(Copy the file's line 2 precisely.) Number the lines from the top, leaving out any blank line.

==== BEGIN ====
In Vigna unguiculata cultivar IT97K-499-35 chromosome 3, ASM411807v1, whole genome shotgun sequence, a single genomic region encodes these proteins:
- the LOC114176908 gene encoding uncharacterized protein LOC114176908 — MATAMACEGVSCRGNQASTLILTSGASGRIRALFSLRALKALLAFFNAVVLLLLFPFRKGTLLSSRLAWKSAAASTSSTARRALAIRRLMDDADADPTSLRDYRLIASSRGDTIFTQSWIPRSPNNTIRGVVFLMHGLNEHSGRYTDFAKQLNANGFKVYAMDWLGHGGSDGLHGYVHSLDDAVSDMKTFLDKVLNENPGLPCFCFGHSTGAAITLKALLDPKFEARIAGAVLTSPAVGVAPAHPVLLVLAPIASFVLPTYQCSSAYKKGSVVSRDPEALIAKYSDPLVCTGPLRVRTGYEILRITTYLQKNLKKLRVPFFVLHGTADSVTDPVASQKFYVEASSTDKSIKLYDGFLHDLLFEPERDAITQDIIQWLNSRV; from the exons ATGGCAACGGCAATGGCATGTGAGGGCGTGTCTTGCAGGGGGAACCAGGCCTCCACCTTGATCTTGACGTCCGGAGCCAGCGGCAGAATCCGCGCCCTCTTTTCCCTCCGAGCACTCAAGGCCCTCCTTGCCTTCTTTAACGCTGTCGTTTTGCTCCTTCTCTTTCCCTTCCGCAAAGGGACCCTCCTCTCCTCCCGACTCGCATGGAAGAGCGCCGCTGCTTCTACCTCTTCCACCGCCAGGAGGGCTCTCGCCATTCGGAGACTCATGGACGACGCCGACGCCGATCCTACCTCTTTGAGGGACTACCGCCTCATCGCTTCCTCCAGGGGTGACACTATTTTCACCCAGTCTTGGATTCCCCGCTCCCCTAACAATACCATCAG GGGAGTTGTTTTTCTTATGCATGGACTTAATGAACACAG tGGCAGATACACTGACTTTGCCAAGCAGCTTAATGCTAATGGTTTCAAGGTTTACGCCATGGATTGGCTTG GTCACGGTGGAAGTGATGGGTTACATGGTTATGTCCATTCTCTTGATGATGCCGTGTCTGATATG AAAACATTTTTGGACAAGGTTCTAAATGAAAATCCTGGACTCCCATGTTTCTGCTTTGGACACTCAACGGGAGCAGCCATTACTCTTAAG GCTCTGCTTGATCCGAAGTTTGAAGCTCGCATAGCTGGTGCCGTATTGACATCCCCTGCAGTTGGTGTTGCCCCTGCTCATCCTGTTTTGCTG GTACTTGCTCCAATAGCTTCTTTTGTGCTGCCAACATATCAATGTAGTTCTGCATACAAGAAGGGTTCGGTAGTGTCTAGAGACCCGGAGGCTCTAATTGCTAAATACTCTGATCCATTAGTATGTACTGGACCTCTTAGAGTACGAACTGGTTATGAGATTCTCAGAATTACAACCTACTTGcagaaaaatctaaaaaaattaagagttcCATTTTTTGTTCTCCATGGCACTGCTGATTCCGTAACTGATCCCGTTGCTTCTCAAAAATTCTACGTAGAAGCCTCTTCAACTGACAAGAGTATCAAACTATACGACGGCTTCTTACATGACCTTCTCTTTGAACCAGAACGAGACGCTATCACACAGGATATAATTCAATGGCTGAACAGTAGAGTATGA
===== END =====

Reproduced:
- the LOC114176908 gene encoding uncharacterized protein LOC114176908 — MATAMACEGVSCRGNQASTLILTSGASGRIRALFSLRALKALLAFFNAVVLLLLFPFRKGTLLSSRLAWKSAAASTSSTARRALAIRRLMDDADADPTSLRDYRLIASSRGDTIFTQSWIPRSPNNTIRGVVFLMHGLNEHSGRYTDFAKQLNANGFKVYAMDWLGHGGSDGLHGYVHSLDDAVSDMKTFLDKVLNENPGLPCFCFGHSTGAAITLKALLDPKFEARIAGAVLTSPAVGVAPAHPVLLVLAPIASFVLPTYQCSSAYKKGSVVSRDPEALIAKYSDPLVCTGPLRVRTGYEILRITTYLQKNLKKLRVPFFVLHGTADSVTDPVASQKFYVEASSTDKSIKLYDGFLHDLLFEPERDAITQDIIQWLNSRV; from the exons ATGGCAACGGCAATGGCATGTGAGGGCGTGTCTTGCAGGGGGAACCAGGCCTCCACCTTGATCTTGACGTCCGGAGCCAGCGGCAGAATCCGCGCCCTCTTTTCCCTCCGAGCACTCAAGGCCCTCCTTGCCTTCTTTAACGCTGTCGTTTTGCTCCTTCTCTTTCCCTTCCGCAAAGGGACCCTCCTCTCCTCCCGACTCGCATGGAAGAGCGCCGCTGCTTCTACCTCTTCCACCGCCAGGAGGGCTCTCGCCATTCGGAGACTCATGGACGACGCCGACGCCGATCCTACCTCTTTGAGGGACTACCGCCTCATCGCTTCCTCCAGGGGTGACACTATTTTCACCCAGTCTTGGATTCCCCGCTCCCCTAACAATACCATCAG GGGAGTTGTTTTTCTTATGCATGGACTTAATGAACACAG tGGCAGATACACTGACTTTGCCAAGCAGCTTAATGCTAATGGTTTCAAGGTTTACGCCATGGATTGGCTTG GTCACGGTGGAAGTGATGGGTTACATGGTTATGTCCATTCTCTTGATGATGCCGTGTCTGATATG AAAACATTTTTGGACAAGGTTCTAAATGAAAATCCTGGACTCCCATGTTTCTGCTTTGGACACTCAACGGGAGCAGCCATTACTCTTAAG GCTCTGCTTGATCCGAAGTTTGAAGCTCGCATAGCTGGTGCCGTATTGACATCCCCTGCAGTTGGTGTTGCCCCTGCTCATCCTGTTTTGCTG GTACTTGCTCCAATAGCTTCTTTTGTGCTGCCAACATATCAATGTAGTTCTGCATACAAGAAGGGTTCGGTAGTGTCTAGAGACCCGGAGGCTCTAATTGCTAAATACTCTGATCCATTAGTATGTACTGGACCTCTTAGAGTACGAACTGGTTATGAGATTCTCAGAATTACAACCTACTTGcagaaaaatctaaaaaaattaagagttcCATTTTTTGTTCTCCATGGCACTGCTGATTCCGTAACTGATCCCGTTGCTTCTCAAAAATTCTACGTAGAAGCCTCTTCAACTGACAAGAGTATCAAACTATACGACGGCTTCTTACATGACCTTCTCTTTGAACCAGAACGAGACGCTATCACACAGGATATAATTCAATGGCTGAACAGTAGAGTATGA